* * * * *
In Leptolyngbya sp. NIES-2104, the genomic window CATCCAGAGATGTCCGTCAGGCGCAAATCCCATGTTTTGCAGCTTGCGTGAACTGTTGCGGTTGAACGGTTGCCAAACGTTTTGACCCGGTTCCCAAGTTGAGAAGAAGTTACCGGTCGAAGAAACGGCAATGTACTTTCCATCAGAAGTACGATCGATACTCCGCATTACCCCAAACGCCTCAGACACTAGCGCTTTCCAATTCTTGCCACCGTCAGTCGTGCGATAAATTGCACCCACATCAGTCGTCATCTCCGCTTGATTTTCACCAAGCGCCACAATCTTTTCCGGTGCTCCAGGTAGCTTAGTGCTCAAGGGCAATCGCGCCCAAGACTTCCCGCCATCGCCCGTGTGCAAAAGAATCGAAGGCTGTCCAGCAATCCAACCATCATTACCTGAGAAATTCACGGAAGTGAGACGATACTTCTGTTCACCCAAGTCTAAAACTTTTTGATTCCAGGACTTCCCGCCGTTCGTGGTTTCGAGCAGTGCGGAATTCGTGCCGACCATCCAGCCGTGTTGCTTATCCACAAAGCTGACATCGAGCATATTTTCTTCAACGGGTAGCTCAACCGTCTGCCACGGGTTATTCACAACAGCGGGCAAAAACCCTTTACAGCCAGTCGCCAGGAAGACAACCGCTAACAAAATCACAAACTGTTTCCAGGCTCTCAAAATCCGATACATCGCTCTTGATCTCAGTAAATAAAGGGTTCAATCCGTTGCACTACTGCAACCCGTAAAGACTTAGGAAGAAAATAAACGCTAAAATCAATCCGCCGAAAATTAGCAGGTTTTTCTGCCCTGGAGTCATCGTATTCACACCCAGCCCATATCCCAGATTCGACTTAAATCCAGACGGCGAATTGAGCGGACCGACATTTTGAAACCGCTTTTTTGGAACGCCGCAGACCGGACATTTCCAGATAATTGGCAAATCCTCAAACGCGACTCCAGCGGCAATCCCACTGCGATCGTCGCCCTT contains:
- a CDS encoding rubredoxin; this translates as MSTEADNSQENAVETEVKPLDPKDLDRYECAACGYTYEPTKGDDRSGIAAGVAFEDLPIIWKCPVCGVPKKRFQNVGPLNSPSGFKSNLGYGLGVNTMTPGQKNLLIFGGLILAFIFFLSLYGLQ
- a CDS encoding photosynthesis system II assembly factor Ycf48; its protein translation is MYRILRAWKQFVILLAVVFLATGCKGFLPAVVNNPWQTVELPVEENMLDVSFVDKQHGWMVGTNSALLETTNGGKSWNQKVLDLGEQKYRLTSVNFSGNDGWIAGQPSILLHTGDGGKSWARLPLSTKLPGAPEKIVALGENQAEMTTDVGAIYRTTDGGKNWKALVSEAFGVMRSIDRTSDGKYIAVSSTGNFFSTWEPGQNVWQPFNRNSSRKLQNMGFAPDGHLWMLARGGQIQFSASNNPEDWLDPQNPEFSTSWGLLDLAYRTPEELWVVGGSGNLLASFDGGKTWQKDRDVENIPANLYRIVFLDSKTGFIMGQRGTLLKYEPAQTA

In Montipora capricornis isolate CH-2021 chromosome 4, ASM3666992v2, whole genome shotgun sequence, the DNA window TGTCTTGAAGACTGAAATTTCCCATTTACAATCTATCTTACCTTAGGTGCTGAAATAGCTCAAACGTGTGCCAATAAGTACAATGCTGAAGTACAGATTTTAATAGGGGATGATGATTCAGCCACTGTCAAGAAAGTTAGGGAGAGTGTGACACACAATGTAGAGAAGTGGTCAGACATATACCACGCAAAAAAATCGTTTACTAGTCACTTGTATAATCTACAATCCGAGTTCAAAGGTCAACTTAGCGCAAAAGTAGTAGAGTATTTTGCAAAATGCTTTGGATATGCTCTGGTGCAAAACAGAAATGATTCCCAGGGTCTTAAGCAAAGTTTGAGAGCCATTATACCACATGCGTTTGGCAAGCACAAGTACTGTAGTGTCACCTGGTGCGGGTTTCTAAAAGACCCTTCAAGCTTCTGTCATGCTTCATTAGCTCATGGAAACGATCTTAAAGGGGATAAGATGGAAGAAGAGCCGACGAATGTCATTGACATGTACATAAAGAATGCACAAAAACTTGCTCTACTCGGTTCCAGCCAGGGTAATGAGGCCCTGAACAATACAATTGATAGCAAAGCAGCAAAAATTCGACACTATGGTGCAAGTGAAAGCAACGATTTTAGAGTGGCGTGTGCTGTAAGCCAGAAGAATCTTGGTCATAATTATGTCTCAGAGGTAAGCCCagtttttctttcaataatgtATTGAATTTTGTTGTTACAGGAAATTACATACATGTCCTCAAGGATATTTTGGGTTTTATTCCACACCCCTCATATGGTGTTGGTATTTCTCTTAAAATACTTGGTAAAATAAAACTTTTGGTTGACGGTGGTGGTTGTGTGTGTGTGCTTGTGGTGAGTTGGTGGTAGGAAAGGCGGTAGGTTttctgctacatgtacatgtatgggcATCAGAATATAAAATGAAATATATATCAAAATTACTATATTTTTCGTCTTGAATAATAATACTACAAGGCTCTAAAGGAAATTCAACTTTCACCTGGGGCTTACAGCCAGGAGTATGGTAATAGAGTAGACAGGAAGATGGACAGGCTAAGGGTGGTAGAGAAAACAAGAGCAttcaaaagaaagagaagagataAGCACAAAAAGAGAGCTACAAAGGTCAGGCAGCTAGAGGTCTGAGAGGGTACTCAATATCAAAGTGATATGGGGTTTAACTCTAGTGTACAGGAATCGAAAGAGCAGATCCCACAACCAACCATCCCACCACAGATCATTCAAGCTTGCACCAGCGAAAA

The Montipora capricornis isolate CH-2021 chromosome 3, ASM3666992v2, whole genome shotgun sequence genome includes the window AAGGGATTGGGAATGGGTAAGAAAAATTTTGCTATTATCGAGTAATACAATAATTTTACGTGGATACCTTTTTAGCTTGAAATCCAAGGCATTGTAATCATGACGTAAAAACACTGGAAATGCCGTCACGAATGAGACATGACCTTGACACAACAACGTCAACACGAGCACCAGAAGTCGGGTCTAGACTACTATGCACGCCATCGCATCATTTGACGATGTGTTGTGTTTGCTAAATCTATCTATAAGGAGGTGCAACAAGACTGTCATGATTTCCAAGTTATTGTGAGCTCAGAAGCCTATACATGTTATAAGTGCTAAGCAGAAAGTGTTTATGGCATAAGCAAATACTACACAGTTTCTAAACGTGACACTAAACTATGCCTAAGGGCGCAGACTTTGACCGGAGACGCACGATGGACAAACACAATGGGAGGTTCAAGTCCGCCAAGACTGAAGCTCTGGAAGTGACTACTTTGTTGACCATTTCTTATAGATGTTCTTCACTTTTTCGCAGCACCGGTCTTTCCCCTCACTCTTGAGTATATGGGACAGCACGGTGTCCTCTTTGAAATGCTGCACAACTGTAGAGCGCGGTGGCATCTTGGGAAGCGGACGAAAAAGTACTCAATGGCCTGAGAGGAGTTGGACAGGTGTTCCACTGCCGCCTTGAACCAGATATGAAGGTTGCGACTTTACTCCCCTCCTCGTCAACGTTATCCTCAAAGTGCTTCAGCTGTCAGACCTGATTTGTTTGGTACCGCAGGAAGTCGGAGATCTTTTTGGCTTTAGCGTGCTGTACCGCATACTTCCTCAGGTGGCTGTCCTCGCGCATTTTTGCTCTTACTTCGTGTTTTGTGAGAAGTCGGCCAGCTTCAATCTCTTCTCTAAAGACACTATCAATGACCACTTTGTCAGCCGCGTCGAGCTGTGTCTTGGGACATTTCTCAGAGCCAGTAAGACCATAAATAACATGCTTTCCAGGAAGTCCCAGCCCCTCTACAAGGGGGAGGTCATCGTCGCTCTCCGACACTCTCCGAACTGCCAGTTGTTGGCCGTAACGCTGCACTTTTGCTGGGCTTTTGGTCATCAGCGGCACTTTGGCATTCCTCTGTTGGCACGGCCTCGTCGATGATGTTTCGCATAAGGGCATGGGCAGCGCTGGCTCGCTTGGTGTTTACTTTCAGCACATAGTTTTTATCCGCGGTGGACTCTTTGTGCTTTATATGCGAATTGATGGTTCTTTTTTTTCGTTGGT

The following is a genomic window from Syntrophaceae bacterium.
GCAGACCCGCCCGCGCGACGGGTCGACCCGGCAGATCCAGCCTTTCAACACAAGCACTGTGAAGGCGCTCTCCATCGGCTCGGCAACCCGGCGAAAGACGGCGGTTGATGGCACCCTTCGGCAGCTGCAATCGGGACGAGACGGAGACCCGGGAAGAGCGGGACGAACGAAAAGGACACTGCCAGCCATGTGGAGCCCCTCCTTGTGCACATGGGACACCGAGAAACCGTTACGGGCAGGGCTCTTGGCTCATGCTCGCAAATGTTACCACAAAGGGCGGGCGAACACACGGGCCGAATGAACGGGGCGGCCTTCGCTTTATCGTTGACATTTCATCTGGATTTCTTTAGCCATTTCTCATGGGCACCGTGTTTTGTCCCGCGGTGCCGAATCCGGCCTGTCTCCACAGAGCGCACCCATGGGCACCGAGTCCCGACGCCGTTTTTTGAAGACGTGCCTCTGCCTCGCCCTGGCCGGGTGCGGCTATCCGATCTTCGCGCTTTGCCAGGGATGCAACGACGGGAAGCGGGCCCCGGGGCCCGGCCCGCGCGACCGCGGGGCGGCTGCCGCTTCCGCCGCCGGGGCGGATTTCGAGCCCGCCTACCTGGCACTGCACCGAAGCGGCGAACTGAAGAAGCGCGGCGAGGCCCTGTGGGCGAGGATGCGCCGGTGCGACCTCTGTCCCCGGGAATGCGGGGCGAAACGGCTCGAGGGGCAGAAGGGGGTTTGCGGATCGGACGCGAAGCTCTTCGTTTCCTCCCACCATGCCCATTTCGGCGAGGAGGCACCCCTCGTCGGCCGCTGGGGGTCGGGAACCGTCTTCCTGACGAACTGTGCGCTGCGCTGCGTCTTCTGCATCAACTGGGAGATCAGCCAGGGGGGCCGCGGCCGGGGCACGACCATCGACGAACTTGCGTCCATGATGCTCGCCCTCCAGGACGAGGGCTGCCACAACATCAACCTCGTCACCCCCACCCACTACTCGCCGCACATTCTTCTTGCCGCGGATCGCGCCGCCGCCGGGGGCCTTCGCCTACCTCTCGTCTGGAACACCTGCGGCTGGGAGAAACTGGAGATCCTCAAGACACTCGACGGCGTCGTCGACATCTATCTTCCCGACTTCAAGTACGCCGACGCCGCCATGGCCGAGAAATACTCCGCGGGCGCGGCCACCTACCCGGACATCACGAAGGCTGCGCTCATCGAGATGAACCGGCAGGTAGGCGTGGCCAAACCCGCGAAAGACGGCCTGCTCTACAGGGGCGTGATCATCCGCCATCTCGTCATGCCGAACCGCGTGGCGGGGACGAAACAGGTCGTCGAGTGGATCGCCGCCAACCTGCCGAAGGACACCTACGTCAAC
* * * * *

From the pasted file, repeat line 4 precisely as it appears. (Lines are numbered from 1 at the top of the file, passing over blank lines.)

In Montipora capricornis isolate CH-2021 chromosome 4, ASM3666992v2, whole genome shotgun sequence, the DNA window TGTCTTGAAGACTGAAATTTCCCATTTACAATCTATCTTACCTTAGGTGCTGAAATAGCTCAAACGTGTGCCAATAAGTACAATGCTGAAGTACAGATTTTAATAGGGGATGATGATTCAGCCACTGTCAAGAAAGTTAGGGAGAGTGTGACACACAATGTAGAGAAGTGGTCAGACATATACCACGCAAAAAAATCGTTTACTAGTCACTTGTATAATCTACAATCCGAGTTCAAAGGTCAACTTAGCGCAAAAGTAGTAGAGTATTTTGCAAAATGCTTTGGATATGCTCTGGTGCAAAACAGAAATGATTCCCAGGGTCTTAAGCAAAGTTTGAGAGCCATTATACCACATGCGTTTGGCAAGCACAAGTACTGTAGTGTCACCTGGTGCGGGTTTCTAAAAGACCCTTCAAGCTTCTGTCATGCTTCATTAGCTCATGGAAACGATCTTAAAGGGGATAAGATGGAAGAAGAGCCGACGAATGTCATTGACATGTACATAAAGAATGCACAAAAACTTGCTCTACTCGGTTCCAGCCAGGGTAATGAGGCCCTGAACAATACAATTGATAGCAAAGCAGCAAAAATTCGACACTATGGTGCAAGTGAAAGCAACGATTTTAGAGTGGCGTGTGCTGTAAGCCAGAAGAATCTTGGTCATAATTATGTCTCAGAGGTAAGCCCagtttttctttcaataatgtATTGAATTTTGTTGTTACAGGAAATTACATACATGTCCTCAAGGATATTTTGGGTTTTATTCCACACCCCTCATATGGTGTTGGTATTTCTCTTAAAATACTTGGTAAAATAAAACTTTTGGTTGACGGTGGTGGTTGTGTGTGTGTGCTTGTGGTGAGTTGGTGGTAGGAAAGGCGGTAGGTTttctgctacatgtacatgtatgggcATCAGAATATAAAATGAAATATATATCAAAATTACTATATTTTTCGTCTTGAATAATAATACTACAAGGCTCTAAAGGAAATTCAACTTTCACCTGGGGCTTACAGCCAGGAGTATGGTAATAGAGTAGACAGGAAGATGGACAGGCTAAGGGTGGTAGAGAAAACAAGAGCAttcaaaagaaagagaagagataAGCACAAAAAGAGAGCTACAAAGGTCAGGCAGCTAGAGGTCTGAGAGGGTACTCAATATCAAAGTGATATGGGGTTTAACTCTAGTGTACAGGAATCGAAAGAGCAGATCCCACAACCAACCATCCCACCACAGATCATTCAAGCTTGCACCAGCGAAAA